As noted above, shareholder activists who hold even nominal stakes in companies are afforded relatively strong rights and protections. Companies should focus on good corporate governance and proactively participate in appropriate levels of shareholder engagement, with particular focus on unlocking shareholder value. This includes abiding by the disclosure and engagement recommendations of the King Code, particularly in the context of listed companies.
In preparing for increased shareholder activism in South Africa, companies should continually and carefully monitor their shareholder portfolios for activists, assess potential vulnerabilities, and anticipate and prepare for campaigns on a case-by-case basis. Boards and companies that can demonstrate value creation over time, adherence to principles of good governance, including careful stakeholder engagement and responsible corporate citizenship, are less likely to find themselves vulnerable to activism. They are also more likely to have anticipated and planned for activism, and to be able to successfully communicate a well-articulated, carefully prepared and strategic response to particular instances of activism.
Recent shareholder activism campaignsi GPI
In November 2018, GPI, a franchisee of Burger King, Dunkin' Donuts and Baskin-Robbins, was the subject of activism by a consortium of disgruntled minority shareholders. The consortium requisitioned an extraordinary general meeting (EGM) to overhaul the board and appoint four of its own non-executive directors. It sent a letter to GPI detailing its grievances: doubts about the competency, skills and independence of the board; large bonuses paid to executive directors despite a collapsing share price and dwindling dividend; poor capital allocation decisions; and an exodus of key executives. After GPI failed to abide by a JSE directive ordering it to notify investors of the letter, the JSE issued the letter to shareholders directly.
An investor presentation preceded the EGM, during which GPI's interim CEO threatened 'war' against the activists, branding them 'short-termists' and 'usurpers'. At the EGM, the consortium gained sufficient shareholder support to appoint two of its preferred nominees to the board as non-executive directors. Days later, the CEO resigned, shortly before a vote on her appointment at the company's AGM, and shortly after Value Capital Partners, a turnaround specialist, acquired an influential stake in GPI.
In February 2019, GPI announced that it was exiting its interests in the Dunkin' Donuts and Baskin-Robbins franchises. The consortium had long pushed for GPI to exit the chains, given their track record of underperformance – since their launch in 2016, the South African outlets struggled to gain traction, incurring cumulative losses of over 96 million rand.ii Standard Bank
In 2019, activist Theo Botha and the Raith Foundation, a non-profit, requisitioned two climate change-related resolutions to be considered at Standard Bank's 2019 AGM. The resolutions sought to require Standard Bank to (1) report to shareholders by November 2019 on the company's assessment of greenhouse gas emissions resulting from its financing portfolio; and (2) adopt and publicly disclose a policy on lending to coal-fired power projects and coal mining operations. Standard Bank provided a detailed response to the proposed resolutions, explaining why the board recommended that the shareholders vote against the resolutions. The board did not consider the proposed resolutions as providing shareholders with any more meaningful understanding of the company's climate change risk exposure and risk management. Moreover, given the uncertainty as to how the group would practically comply with the proposed resolutions, it did not believe them to be in the best interests of the group at the time. The first resolution did not achieve the majority vote required for approval, but nonetheless received significant shareholder support (38.18 per cent for, 61.82 per cent against, with 6.29 per cent abstaining). The second was approved (55.09 per cent for, 44.91 per cent against, with 3.95 per cent abstaining). Following this campaign, in March 2020, Standard Bank became the first major South African lender to release a coal-lending policy.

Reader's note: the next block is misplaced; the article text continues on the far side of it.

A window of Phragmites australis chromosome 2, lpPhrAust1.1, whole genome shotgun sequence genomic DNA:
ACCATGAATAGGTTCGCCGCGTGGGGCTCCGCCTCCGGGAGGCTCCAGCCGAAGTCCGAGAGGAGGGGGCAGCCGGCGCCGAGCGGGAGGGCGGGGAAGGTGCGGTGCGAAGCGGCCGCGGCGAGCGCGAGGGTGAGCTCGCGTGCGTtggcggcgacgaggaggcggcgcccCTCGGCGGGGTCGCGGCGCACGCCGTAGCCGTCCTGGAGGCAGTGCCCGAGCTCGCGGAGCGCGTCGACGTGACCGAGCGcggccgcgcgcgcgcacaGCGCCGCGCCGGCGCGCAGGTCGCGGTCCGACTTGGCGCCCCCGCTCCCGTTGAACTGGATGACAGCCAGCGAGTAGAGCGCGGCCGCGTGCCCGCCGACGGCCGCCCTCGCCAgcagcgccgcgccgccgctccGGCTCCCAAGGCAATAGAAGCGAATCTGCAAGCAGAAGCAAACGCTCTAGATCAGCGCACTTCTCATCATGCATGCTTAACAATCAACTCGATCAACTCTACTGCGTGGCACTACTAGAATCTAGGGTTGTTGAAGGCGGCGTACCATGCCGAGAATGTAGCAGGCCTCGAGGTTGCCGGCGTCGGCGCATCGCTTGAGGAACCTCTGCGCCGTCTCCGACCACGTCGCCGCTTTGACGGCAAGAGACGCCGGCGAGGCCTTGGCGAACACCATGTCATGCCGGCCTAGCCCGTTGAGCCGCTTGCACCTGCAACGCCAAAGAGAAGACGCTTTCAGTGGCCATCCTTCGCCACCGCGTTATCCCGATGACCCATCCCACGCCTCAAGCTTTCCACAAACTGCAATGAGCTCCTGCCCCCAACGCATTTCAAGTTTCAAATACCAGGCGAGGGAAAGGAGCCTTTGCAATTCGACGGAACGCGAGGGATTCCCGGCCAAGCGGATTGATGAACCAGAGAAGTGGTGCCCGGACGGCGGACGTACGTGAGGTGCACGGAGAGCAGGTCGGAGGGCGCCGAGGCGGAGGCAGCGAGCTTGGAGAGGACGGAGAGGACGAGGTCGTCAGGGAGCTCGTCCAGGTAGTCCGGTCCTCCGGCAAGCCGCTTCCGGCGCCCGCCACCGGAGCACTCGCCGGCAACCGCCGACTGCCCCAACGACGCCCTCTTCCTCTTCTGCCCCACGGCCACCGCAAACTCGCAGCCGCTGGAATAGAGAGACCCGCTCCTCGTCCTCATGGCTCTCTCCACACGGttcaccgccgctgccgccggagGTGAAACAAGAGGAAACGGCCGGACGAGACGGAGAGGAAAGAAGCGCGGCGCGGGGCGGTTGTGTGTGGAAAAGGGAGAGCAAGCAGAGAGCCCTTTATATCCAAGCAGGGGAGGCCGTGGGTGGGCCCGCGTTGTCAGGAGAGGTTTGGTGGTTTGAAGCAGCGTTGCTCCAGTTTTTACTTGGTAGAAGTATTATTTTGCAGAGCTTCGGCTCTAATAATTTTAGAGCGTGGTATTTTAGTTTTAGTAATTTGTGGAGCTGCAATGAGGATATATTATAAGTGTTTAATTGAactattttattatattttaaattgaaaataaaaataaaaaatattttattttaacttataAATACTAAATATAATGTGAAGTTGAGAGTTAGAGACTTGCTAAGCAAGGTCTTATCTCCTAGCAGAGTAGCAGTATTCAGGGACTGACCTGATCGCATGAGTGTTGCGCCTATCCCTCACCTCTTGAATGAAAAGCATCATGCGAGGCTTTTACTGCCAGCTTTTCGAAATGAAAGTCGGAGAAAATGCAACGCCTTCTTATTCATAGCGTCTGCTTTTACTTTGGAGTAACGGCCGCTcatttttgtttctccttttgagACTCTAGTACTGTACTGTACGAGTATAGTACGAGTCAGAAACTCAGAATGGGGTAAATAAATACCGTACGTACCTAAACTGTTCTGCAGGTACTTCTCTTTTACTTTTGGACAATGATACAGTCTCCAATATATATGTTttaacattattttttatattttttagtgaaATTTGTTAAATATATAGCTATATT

This year, prior to Standard Bank's AGM, the Raith Foundation and Just Share sought to table a resolution to require the bank to adopt a policy on lending to carbon-intensive, fossil fuels activities, and to commit to a deadline for enhanced disclosures related to climate risk. The board of Standard Bank declined to table the resolution at its AGM, on the basis that the proposed resolution did not meet the statutory requirement of being a matter on which the proposing shareholders were entitled to vote. The resolution would, in effect, usurp the role of the board, which has primary responsibility for managing the business and affairs of Standard Bank, and ignored the significant work already being undertaken by the bank in these areas.